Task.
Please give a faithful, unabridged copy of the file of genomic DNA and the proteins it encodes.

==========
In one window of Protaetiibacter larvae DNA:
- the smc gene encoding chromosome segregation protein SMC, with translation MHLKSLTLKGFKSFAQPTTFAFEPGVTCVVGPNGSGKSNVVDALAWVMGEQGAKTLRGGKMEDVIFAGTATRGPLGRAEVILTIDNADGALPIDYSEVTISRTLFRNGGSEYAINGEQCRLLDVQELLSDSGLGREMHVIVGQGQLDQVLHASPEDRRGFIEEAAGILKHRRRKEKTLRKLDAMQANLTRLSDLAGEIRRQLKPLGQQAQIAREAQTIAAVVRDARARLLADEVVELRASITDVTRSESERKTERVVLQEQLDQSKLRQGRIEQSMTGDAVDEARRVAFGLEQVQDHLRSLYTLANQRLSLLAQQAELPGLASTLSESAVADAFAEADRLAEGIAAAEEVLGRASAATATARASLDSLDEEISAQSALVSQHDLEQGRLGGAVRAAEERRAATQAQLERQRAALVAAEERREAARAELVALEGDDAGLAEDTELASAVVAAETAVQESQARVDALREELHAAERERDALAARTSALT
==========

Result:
In one window of Protaetiibacter larvae DNA:
- the smc gene encoding chromosome segregation protein SMC, with translation MHLKSLTLKGFKSFAQPTTFAFEPGVTCVVGPNGSGKSNVVDALAWVMGEQGAKTLRGGKMEDVIFAGTATRGPLGRAEVILTIDNADGALPIDYSEVTISRTLFRNGGSEYAINGEQCRLLDVQELLSDSGLGREMHVIVGQGQLDQVLHASPEDRRGFIEEAAGILKHRRRKEKTLRKLDAMQANLTRLSDLAGEIRRQLKPLGQQAQIAREAQTIAAVVRDARARLLADEVVELRASITDVTRSESERKTERVVLQEQLDQSKLRQGRIEQSMTGDAVDEARRVAFGLEQVQDHLRSLYTLANQRLSLLAQQAELPGLASTLSESAVADAFAEADRLAEGIAAAEEVLGRASAATATARASLDSLDEEISAQSALVSQHDLEQGRLGGAVRAAEERRAATQAQLERQRAALVAAEERREAARAELVALEGDDAGLAEDTELASAVVAAETAVQESQARVDALREELHAAERERDALAARTSALT